3. License Suspension

A third DUI carries a three-year criminal court suspension and a 12-month administrative suspension for offenses with a blood alcohol level of 0.08 percent or higher. The two suspensions, however, are frequently allowed to overlap.

In addition, the driver can apply for a restricted license (for drug DUIs, the driver must first complete 12 months of the suspension). For at least two years, all third offenders are obliged to wear an Ignition Interlock Device.

4 Probation

Most third-time DUI offenders will be placed on informal probation for three to five years. The judge has the authority to require a 30-month DUI school as a condition of probation.

sad drunk man sitting in the car after police alcohol test with alcometer

When Is a DUI Considered a Felony?

In California, Felony DUIs can be charged if the defendant has four DUIs in the last ten years, had a prior felony DUI, was involved in a DUI that resulted in injury, refuse to take a breath test, or was involved in a DUI with a minor in the car.

Let’s have a look at  each of them in more detail below:

1. Fourth DUI in the Last Ten Years

If you’ve been convicted of three or more DUI convictions in the last 10 years, all further offenses in California will almost certainly be charged as felony DUI. Meanwhile, the ten-year period begins on the day of the offense.

2. DUI Involving Injuries

If the DUI accident results in a bodily harm to someone, you’ll likely face harsher penalties than if you were charged with regular DUI convictions. Injury DUIs are “wobblers,” meaning they might be charged as a misdemeanor or a felony depending on the circumstances.

Injury DUI criminal offenses can result in a prison term of 16 months to four years if charged as a felony. Fines for an injury DUI can range from $390 to $5,000, depending on the defendant’s past.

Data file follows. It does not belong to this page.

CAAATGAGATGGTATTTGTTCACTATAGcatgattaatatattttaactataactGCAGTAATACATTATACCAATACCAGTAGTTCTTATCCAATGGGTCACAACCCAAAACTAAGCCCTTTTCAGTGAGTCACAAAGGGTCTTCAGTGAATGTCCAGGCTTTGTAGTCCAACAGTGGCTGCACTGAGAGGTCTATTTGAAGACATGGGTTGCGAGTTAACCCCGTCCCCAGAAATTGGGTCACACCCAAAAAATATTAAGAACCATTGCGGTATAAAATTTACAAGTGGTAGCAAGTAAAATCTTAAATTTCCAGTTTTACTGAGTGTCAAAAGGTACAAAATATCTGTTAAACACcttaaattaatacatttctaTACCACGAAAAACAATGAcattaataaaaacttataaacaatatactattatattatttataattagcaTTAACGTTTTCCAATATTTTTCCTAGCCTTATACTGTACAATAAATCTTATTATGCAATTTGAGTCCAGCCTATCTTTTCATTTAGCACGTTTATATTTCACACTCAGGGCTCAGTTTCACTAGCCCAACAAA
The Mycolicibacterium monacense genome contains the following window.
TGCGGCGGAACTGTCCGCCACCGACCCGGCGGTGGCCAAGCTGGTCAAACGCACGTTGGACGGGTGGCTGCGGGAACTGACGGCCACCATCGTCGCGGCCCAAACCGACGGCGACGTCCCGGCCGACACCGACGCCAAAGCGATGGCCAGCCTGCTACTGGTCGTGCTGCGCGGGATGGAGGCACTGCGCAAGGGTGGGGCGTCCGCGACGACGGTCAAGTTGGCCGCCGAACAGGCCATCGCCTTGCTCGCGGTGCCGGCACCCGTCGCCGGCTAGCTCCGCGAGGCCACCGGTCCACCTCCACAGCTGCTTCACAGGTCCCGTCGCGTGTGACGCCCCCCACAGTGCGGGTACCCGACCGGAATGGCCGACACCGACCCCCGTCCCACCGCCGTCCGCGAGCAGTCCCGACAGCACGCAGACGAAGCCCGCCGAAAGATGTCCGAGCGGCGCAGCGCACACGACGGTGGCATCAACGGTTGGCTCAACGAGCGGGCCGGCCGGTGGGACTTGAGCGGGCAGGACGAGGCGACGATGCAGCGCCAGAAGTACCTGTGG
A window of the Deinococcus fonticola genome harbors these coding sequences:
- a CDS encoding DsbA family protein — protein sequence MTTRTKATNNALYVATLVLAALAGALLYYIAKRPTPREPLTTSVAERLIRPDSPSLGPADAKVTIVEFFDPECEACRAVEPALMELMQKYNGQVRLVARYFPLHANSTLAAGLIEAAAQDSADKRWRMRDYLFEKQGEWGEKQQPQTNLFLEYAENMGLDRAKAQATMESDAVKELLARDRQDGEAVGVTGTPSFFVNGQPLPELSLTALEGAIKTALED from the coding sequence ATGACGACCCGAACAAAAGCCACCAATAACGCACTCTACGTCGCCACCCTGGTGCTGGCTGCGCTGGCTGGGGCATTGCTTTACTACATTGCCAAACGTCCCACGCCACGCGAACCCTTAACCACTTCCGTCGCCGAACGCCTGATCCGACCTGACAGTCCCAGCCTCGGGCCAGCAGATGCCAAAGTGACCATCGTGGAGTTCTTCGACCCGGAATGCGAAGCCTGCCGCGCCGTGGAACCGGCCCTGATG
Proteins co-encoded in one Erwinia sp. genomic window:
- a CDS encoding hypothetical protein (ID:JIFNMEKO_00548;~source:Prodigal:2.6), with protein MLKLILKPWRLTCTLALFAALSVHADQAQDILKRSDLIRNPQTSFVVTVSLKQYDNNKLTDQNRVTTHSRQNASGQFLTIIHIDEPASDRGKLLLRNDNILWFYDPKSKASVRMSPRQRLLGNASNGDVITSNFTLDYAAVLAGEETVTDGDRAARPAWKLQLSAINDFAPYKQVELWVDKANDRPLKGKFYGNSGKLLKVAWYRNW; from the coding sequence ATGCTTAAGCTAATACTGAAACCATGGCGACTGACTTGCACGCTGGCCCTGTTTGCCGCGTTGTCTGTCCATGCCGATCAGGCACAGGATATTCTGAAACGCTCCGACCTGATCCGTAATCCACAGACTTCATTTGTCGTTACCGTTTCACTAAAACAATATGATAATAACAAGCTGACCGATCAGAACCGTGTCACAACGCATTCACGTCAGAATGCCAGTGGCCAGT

3. DUI That Results in Death

DUI offenders who cause the death of another person are usually charged with vehicular manslaughter or murder under state law. A defendant could face charges of negligent vehicular manslaughter while intoxicated, gross vehicular manslaughter while intoxicated, or second-degree murder in this situation.

4. DUI With a Felony DUI Conviction in the Past

After a felony DUI conviction, any subsequent DUI violation, regardless of severity, will be charged as a felony. When there has been a prior felony conviction within the last ten years, even a basic DUI with no aggravating factors is charged as a felony. That’s as a result of the underlying DUI criminal record(s) of the offender.

5. Refusal to Take a Breath Test

In California, refusing to undergo a breath test might result in harsher fines compared to when you comply with the test. Refusal usually results in the immediate cancellation of your driver’s license, and the possibility of mandatory jail time. However, the Supreme Court has ruled that refusing to take a blood or alcohol test can no longer result in an additional sentence unless the police first obtain a warrant.

6. DUI Involving Child Endangerment

Drivers who endanger children face harsher penalties in California. Prosecutors have two options if a driver is caught for DUI with a minor in the motor vehicle. If the incident occurs, the first option is a sentencing enhancement, which adds to adds additional mandatory jail time to prior DUI convictions.

The second option is to find sensitive or confidential information regarding the offender’s criminal record and file a significant criminal offense on top of the pending DUI charges. Depending on the facts of the case, prior convictions, or the criminal records of the driver, child endangerment might be charged as a felony offense or a misdemeanor.

Finding the Right DUI Lawyer

Just like any other criminal charge, you can’t be convicted of a DUI offense unless the state proves your guilt beyond a reasonable doubt. The right DUI lawyer serving in California will fight for your acquittal. The truth is, results of the DUI test or the probable cause of the law enforcement officer can be challenged by your criminal defense attorney.

If an acquittal isn’t possible, your lawyer may be able to lower the charge or arrange for alternative sentencing, such as community service and/or electronic monitoring. In any case, a professional California DUI lawyer will help you get the best possible result for your case.

In case you’re looking for a qualified DUI defense attorney in California, we can help you with that. We are a law firm with a wide range of DUI attorneys working with us ensuring clients get positive results at the end of their case. You can also contact us for a free consultation regarding a DUI arrest.